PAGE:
©2019 by Han Talbot.

  • Han Talbot

24 hours in Dublin.

Updated: Jul 19, 2019

“Dublin is a city of stories and secrets.” - Unknown.

Even on a rainy day, the route into Dublin boasts singing rolling hills.

The city itself whispers and whistles.

Stepping off the Airlink at Talbot Street (it had to be done), let the wind take you along the winding streets, dodging the trams, to the river.

Passing the many vintage, souvenir and chain stores, you may either stop for a coffee and raspberry scone at Insomnia, or cross the river.

If you’re into history, you may wish to enter the Dublin Palace. If not, take a left and stroll through Temple Bar, admiring the sweet little pubs. Take a slight right and wind up on one of the backroads, say, in front of the Blossom Hotel, admiring the graffiti.

If not your thing, make your way through to Trinity College where history awaits you. You may wish to take a tour - but beware the queues on a Saturday - or stop in for a coffee.

Dublin is full of surprises round every corner. Cafes and hotspots somehow fit into the most unlikely of places. Hotspots like the Zozimus Bar, famous for its suspended umbrellas, hidden away in a corner near St Stephen’s Green. Rather than part of a long street as I had initially imagined.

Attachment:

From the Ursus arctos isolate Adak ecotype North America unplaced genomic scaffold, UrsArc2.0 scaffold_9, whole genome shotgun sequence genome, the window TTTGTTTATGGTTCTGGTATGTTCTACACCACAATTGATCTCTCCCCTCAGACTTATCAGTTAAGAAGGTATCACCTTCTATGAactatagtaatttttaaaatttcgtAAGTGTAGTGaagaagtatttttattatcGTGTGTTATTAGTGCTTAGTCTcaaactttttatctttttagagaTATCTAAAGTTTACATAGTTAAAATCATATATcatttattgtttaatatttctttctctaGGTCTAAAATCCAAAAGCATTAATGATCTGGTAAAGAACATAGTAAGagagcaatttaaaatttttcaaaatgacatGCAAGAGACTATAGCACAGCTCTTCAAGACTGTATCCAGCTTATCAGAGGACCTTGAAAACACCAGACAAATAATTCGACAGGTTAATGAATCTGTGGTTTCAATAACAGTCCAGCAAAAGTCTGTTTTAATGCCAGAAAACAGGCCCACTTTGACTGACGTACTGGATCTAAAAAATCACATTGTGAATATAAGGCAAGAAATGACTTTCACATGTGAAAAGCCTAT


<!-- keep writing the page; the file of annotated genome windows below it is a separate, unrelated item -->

Then there are the pubs. Not only nestled in cosy places, but cosy places to nestle.

One such place I was happy to encounter was Arthur’s. On Thomas Street West, where an Irish coffee is necessary and the house soup delicious. The perfect combo for a crispy Autumn afternoon.

Before making your way to the Guinness Storehouse.

Enter using your prebooked skip-the-line ticket and place your belongings into the cloakroom so you can free yourself up for an afternoon you will never forget.

Expanding five floors, the Guinness Storehouse is a journey that takes the visitor through the process of making ‘the black stuff’. Or should I say, ruby red.

From the field to the impressive advertising history, there is a lot to be learned. And that is before the tasting and the art of drinking Guinness properly even begins. Plus the Irish dancing barmen and women. AND the free pint, live folk music and Sky Bar.*

Do not bother with a gift box.

Instead, gather your things and make your way back to Heuston Station. Take the Airlink back to the airport.

On your way through duty free, may I suggest a last minute boost in the form of a Cadbury Tiffin?

Take a seat - and grab a spare plug if you can - and await your flight.

It has been a long day, but the stories will be worth it.

Would you add anything else to the experience?

Han x

*Thank you icelolly.com for arranging the Guinness Storehouse visit!

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